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What are the Laws for Establishing Paternity in California?

The doctor's hand is holding a magnifying glass over the child’s figure. The court decision on custody of the child by one of the parents after the divorce. Genetic analysis on the relationship. Baby

Having a legal parental relationship with a child carries with it a number of legal rights and obligations, including rights for the child to medical insurance coverage and inheritance, the right for the parent to make medical decisions, as well as obligations concerning child support and child care. When a mother gives birth to a child, she is automatically recognized as the child’s legal mother. Fathers may have to jump through additional legal hoops to establish legal paternity. Read on to learn more about establishing paternity in California, and call a knowledgeable Claremont father’s rights attorney to discuss a paternity dispute in Southern California or another California family law matter.

Marriage & Automatic Paternity

In California, when a couple is married, parentage is assumed. If a mother gives birth and the child was conceived while the couple was married, her husband (or other legal partner) is automatically assumed to be the child’s other legal parent. The husband will be conclusively established as the child’s legal father unless some party contests the parentage within two years of the child’s birth. A man claiming to be the biological father can challenge paternity within the first two years. The presumed father (the mother’s husband) can challenge paternity later on, regardless of the child’s age.

Establishing Paternity Voluntarily

If the couple is not married at the time of the child’s birth, additional steps must be taken to establish paternity. If both parents agree as to the identity of the father, the parents can sign and file a Voluntary Declaration of Parentage form. The form must be signed by the parents before an appropriate witness. The witness can be a representative of the hospital where the child was born, so that the parties can sign the form just after birth. The parents can also go to a municipal agency shortly thereafter, including a local child support agency, a family law court, a county welfare department, or a local registrar of births and deaths. If the birth certificate has already been issued, the parents can ask for a new one to be issued with the father’s name listed.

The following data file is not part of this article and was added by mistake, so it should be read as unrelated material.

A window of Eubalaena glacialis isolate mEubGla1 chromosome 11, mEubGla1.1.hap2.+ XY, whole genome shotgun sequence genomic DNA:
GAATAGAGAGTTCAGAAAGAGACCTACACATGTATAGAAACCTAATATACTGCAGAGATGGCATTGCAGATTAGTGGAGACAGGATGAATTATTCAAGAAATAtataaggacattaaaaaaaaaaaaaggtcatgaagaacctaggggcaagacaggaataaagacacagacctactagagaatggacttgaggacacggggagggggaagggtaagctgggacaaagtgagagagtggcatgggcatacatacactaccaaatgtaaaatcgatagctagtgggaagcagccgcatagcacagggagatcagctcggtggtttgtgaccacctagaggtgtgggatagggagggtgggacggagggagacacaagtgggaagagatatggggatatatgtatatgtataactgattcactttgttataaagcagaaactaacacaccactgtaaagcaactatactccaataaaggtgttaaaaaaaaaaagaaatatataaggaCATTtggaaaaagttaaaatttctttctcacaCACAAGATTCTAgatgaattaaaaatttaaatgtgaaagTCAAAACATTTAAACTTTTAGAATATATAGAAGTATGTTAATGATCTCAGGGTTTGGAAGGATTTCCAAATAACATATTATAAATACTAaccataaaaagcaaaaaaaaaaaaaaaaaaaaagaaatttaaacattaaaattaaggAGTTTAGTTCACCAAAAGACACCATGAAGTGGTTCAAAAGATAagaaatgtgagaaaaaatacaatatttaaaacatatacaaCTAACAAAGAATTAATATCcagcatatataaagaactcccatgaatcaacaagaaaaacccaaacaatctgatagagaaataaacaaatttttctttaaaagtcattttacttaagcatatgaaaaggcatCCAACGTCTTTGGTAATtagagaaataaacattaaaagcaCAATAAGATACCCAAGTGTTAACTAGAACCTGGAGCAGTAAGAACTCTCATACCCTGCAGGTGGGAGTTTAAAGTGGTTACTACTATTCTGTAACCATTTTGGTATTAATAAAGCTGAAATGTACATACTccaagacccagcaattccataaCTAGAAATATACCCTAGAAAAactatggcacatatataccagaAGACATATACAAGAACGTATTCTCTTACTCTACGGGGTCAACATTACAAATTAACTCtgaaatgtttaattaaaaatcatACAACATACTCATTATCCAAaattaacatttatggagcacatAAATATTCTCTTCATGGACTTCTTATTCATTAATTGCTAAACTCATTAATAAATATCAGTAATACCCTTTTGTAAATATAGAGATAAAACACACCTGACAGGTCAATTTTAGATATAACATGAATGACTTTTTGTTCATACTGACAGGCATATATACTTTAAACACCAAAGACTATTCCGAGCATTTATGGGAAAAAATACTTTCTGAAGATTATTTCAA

Establishing Paternity Over Objection

If either parent contests the genetic parentage of the putative father, then the parties can go to court to establish paternity. The mother might not believe another party is the actual father, the putative father might seek to disprove paternity to avoid parental obligations, or a third party could try to have himself declared the biological father.

An interested party–the mother, the alleged father, a man who believes he is the father, a child aged 12 or older, or a relevant governmental agency–can file a petition in court to determine proper paternity. The party will need to follow appropriate court procedure, ideally with help from an attorney, including filing a petition for paternity with the appropriate factual and documentary support. The court will evaluate the situation and will most likely order genetic testing. The county superior court has the authority to order genetic testing on everyone involved, including the putative father(s), the mother, and the child. Based on the results of the genetic testing and other relevant factors, the proper legal father will be established.

Call a seasoned California family law attorney at Blasser Law for help with a paternity dispute, divorce, or another California family law matter. The passionate and experienced Claremont divorce legal team at Blasser Law is ready to assist clients with any family law concerns in the San Gabriel Valley or Los Angeles County. Contact our family law office at 877-927-2181.

Blasser Law

445 West Foothill Blvd., Suite 108
Claremont, CA 91711




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